United Arab Emirates
5. Protection of Property Rights
The UAE government allows individual emirates to decide on the form in which ownership of land may be transferred within its borders. Generally, Abu Dhabi has limited ownership to Emirati or other GCC citizens, who may then lease the land to foreigners. The property reverts back to the owner at the conclusion of the lease. Although Dubai has identified restricted areas within its borders, traditional freeholds, also known as outright ownership, are also available. Subject to very few regulations, freehold owners own the land and may sell it on the open market. The contract rights of lienholders, as well as ownership rights of freeholders, are generally respected and enforced throughout the UAE, which in some cases has employed specialized courts for this purpose.
Mortgages and liens are permitted, with restrictions. Each emirate has its own system of record-keeping. In Dubai, for example, the system is centralized within the Dubai Land Department, and is considered extremely reliable. Land not otherwise allocated or owned is the property of the emirate, and may be disposed of at the will of its ruler, who generally consults with his advisors prior to disposition.
The World Bank Ease of Doing Business Report notes that not all privately-held land plots in the economy are formally registered in an immovable property registry. Much of the country is unregistered desert; such land is generally owned by emirate-specific governments. The UAE does not have a securitization process for lending purposes.
Intellectual Property Rights
Intellectual property rights (IPR) holders face four main challenges in the UAE: the trade of counterfeit goods, unpredictable pharmaceutical patent protection, the absence of a collective management organization (CMO) for royalty payments for copyrighted music, and burdensome trademark fees. While some UAE enforcement authorities periodically seize and destroy counterfeit goods within UAE, concerns related to the re-exportation of seized goods, significant copyright piracy, and trademark infringement persist. UAE police forces and investigators have generally been responsive when policing against pirated CDs, DVDs, and software, however the failure to grant the necessary operating license to establish a CMO, which is allowed under the UAE’s 2002 Copyright Law and Ministerial Decision No. 133 of 2004, is a major obstacle to adequate enforcement of IPR.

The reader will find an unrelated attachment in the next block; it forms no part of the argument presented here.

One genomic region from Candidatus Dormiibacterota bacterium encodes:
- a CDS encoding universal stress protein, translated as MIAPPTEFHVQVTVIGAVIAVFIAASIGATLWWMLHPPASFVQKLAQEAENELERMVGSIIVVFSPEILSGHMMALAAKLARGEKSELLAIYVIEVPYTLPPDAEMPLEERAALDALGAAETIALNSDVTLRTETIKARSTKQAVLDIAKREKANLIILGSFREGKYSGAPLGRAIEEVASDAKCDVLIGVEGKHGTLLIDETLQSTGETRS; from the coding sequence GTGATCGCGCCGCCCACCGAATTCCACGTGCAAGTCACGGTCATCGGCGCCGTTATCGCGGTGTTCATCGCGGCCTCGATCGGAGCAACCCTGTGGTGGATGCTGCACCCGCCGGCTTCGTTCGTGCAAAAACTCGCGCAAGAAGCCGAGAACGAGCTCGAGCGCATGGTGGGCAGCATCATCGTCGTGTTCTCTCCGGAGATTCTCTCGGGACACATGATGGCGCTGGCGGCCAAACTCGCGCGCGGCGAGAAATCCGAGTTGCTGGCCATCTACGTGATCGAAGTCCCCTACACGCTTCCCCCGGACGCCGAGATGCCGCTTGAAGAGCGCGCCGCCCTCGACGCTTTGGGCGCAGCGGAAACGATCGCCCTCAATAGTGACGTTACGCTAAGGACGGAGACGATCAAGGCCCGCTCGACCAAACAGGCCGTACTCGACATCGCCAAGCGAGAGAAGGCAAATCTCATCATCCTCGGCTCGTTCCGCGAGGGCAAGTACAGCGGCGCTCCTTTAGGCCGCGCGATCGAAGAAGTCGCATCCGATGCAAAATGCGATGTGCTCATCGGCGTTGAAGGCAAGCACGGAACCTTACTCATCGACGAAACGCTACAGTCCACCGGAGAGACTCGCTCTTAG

The 2018-2019 Global Competitiveness Report issued by the World Economic Forum ranked the UAE 26th globally on IPR protection, down from 21 in 2017-2018, with the UAE ranking second regionally after Oman. The UAE’s legal framework for IPR is generally considered compliant with international obligations. Emirate-level authorities such as economic development authorities, police forces, and customs authorities enforce IPR-related issues, while federal authorities manage IPR policy. However, many of these laws are inconsistently implemented or enforced at federal and emirate-levels, criminal sentences are often non-deterrent, and enforcement actions require specific written complaints from right holders.
In April 2017, UAE officials allowed domestic manufacture of generic versions of a pharmaceutical product still under patent protection in the United States. The UAE claimed that Decree no. 404, a measure providing reliable protection for pharmaceutical products with valid country of origin patents, is no longer valid. It is also unclear whether the UAE courts will consistently recognize patents granted by the Gulf Cooperation Council (GCC) Patent Office.
Concerns also exist over the high trademark filing fees in UAE. The fees are the highest in the world and considered cost-prohibitive for protecting trademarks locally.
Dubai Police announced a total of 264 counterfeit cases and six copyright cases in 2018, comparable to 212 trademark violation and 11 copyright cases in 2017. Enforcement authorities in the UAE’s northern emirates also conducted inspection campaigns during 2018. Many counterfeit products in the UAE are now promoted via social media, so the UAE Telecommunication Regulatory Authority (TRA) has also been active in tracking and blocking these accounts. In 2018, TRA banned 152 websites for IPR violations, compared to 167 in 2017.
The UAE did not enact any new laws related to IP protection in 2018. The UAE was included in both the U.S. Trade Representative (USTR) 2019 Special 301 Report (https://ustr.gov/sites/default/files/2019_Special_301_Report.pdf ) and the 2018 Notorious Markets List (https://ustr.gov/sites/default/files/2018_Notorious_Markets_List.pdf ). The latter mentions two physical marketplaces in the UAE, with both locations cited as important markets for local purchasers and as gateways to distribute Chinese-sourced counterfeit goods to other markets in the region, North Africa, and Europe.